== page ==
Quit ye the soul’s sorrow
Each soul has its sorrow; this ye ought first to quit and cast aside.
The soul’s sorrow galls; quit it, then there is peace.
Wide, wide is the sea of bitterness; ill-fated be more than half therein;
But whoso find joy amid the bitter, theirs is an angel-spirit.
If woe and bitterness pass beyond sufferance, then ‘tis an evil shift;
Though better than that hell which is the judge’s gate; it were more grievous far.
Draw back but a step from your petty grief; ocean widens; heaven’s void deepens; no need then to fret yourself.
The soul that can quit its thrall truly is as a land of boundless joy.
If quittance there be, but quittance be not complete, then exercise yourselves in secret charity.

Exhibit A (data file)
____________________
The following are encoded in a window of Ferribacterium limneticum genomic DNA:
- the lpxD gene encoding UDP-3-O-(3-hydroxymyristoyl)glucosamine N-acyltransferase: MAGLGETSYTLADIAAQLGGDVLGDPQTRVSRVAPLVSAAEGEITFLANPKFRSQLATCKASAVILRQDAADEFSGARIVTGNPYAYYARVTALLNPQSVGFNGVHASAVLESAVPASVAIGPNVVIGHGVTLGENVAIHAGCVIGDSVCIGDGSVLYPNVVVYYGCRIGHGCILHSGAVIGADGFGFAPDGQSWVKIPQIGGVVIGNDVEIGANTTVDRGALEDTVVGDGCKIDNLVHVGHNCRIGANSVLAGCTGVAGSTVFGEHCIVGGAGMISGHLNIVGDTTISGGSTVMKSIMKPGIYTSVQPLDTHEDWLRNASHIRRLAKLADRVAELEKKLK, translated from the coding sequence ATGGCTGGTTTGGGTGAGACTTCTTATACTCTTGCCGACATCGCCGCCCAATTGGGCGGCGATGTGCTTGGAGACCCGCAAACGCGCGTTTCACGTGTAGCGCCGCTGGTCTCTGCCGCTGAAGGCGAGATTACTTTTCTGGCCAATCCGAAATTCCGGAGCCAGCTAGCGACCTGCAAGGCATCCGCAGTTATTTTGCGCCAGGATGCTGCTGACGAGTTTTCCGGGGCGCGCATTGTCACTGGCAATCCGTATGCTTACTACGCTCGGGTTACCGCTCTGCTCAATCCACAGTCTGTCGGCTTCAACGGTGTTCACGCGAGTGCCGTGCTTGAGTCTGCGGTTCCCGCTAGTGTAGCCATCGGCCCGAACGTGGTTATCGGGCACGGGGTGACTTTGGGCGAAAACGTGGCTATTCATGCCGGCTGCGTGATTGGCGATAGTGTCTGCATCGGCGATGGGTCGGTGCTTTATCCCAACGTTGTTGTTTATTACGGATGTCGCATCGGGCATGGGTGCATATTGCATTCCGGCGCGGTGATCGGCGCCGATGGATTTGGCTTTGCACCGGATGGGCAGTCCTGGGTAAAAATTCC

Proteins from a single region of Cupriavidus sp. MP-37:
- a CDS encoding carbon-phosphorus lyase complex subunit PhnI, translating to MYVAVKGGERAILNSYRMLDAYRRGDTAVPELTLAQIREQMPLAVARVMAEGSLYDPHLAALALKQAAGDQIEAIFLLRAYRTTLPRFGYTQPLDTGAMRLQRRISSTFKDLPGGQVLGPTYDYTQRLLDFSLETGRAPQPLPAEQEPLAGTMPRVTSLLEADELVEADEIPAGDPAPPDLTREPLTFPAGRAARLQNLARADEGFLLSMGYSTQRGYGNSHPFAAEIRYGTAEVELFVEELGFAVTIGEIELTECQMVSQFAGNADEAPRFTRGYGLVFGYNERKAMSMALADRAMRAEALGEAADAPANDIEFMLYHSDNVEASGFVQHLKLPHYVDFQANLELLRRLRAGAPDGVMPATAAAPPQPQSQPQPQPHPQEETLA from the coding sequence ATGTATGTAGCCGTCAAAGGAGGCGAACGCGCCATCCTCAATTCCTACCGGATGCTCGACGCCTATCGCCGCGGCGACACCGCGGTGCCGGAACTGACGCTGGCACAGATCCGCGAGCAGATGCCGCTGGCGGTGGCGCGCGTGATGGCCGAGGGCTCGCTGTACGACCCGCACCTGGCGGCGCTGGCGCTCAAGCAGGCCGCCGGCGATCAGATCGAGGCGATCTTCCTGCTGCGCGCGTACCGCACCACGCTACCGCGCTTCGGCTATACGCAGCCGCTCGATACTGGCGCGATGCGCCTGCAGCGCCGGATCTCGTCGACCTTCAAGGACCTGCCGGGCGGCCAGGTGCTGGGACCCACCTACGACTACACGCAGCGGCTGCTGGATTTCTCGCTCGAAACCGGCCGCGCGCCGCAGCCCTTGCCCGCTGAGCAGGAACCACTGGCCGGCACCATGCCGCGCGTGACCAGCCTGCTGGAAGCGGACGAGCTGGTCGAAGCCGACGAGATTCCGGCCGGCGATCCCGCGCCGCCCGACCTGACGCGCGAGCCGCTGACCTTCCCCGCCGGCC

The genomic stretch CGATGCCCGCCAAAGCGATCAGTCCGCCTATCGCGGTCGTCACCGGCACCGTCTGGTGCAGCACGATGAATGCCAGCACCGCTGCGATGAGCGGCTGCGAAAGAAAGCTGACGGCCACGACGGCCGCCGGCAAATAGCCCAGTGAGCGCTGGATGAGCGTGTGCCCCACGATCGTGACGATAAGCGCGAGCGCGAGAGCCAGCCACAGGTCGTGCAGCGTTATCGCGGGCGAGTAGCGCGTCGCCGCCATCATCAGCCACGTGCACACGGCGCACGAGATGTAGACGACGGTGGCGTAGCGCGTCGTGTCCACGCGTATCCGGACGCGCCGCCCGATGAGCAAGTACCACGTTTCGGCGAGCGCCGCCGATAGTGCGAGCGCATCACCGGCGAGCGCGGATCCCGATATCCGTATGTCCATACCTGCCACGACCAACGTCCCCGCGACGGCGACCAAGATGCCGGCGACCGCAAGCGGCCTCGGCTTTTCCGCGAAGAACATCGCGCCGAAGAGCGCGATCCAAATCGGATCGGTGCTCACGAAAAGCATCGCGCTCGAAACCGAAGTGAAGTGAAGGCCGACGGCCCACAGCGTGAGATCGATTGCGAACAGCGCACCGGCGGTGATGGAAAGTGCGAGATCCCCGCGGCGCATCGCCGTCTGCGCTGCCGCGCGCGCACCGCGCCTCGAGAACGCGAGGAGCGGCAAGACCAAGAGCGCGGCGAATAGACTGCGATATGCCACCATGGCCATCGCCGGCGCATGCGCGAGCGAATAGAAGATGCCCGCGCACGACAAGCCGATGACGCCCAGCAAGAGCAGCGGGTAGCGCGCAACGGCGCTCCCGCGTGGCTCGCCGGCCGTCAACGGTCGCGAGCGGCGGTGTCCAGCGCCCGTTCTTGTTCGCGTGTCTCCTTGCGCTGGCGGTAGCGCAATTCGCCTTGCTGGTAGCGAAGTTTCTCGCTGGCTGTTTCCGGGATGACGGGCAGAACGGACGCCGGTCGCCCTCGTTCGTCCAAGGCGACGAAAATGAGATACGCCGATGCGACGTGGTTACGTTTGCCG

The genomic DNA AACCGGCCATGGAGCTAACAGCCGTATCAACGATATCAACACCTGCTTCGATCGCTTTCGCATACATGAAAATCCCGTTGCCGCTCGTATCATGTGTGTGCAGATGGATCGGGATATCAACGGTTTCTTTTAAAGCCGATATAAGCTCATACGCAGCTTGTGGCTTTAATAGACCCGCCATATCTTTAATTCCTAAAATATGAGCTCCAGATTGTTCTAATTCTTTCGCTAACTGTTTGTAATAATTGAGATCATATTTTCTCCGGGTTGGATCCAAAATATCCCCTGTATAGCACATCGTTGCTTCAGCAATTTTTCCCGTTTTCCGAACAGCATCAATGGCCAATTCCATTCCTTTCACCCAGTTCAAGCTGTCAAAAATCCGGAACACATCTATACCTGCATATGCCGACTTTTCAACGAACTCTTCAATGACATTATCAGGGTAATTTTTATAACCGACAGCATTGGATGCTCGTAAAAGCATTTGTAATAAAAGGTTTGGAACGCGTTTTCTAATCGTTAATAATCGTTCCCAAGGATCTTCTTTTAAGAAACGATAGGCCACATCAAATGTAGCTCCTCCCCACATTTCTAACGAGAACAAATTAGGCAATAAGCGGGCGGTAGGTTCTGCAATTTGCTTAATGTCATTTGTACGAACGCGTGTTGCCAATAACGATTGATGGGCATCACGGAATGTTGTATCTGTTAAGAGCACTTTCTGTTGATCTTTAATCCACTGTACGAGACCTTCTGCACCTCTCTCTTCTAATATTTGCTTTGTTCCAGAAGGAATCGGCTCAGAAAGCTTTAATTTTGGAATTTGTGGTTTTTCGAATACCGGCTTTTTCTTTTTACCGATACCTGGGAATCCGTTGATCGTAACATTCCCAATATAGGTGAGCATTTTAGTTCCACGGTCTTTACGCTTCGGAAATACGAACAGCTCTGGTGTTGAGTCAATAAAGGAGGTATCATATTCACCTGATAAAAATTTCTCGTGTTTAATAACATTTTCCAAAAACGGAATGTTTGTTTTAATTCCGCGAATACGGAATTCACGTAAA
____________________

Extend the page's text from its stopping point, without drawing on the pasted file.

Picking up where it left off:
Aye! But take count of all things;
The hoard of a good heart brings no hazard;
Look you! Its far reward is in the life to come, its near reward is beneath your eyes.
The soul’s sorrow is hard to quit; but quit it ye must, till plainly ye part it from you.
The word ‘quittance,’ look it round and through, lighteneth wholly a myriad troubles.
Methinks that the soul’s thousand sorrows have a thousand phases of malady as their witness;
Though, when the heart-ache is intense, it has no voice for men to hear.
Chiefly the word ‘frenzy’ drives disease in deep; likewise the word ‘passion’ has the taint of malady.
If frenzied thoughts be not discarded, then even magic medicines are of no avail.
In arbours of flower and willow it is most easy to be sense-enthralled.
So from Complaisant Thorp must ye come forth as wondrous warriors.
Probe in conscious knowledge the vanities of beauty, then verily ye are in the happy land.
But if long enthralled by flower and willow, ye will sink down to Sorrow City.
Ah! Needs must ye yourselves awake.
In the world naught is stable; ‘tis as the nature of the willow-blossom,
Whose bent is ever to incline that way which the gale goeth.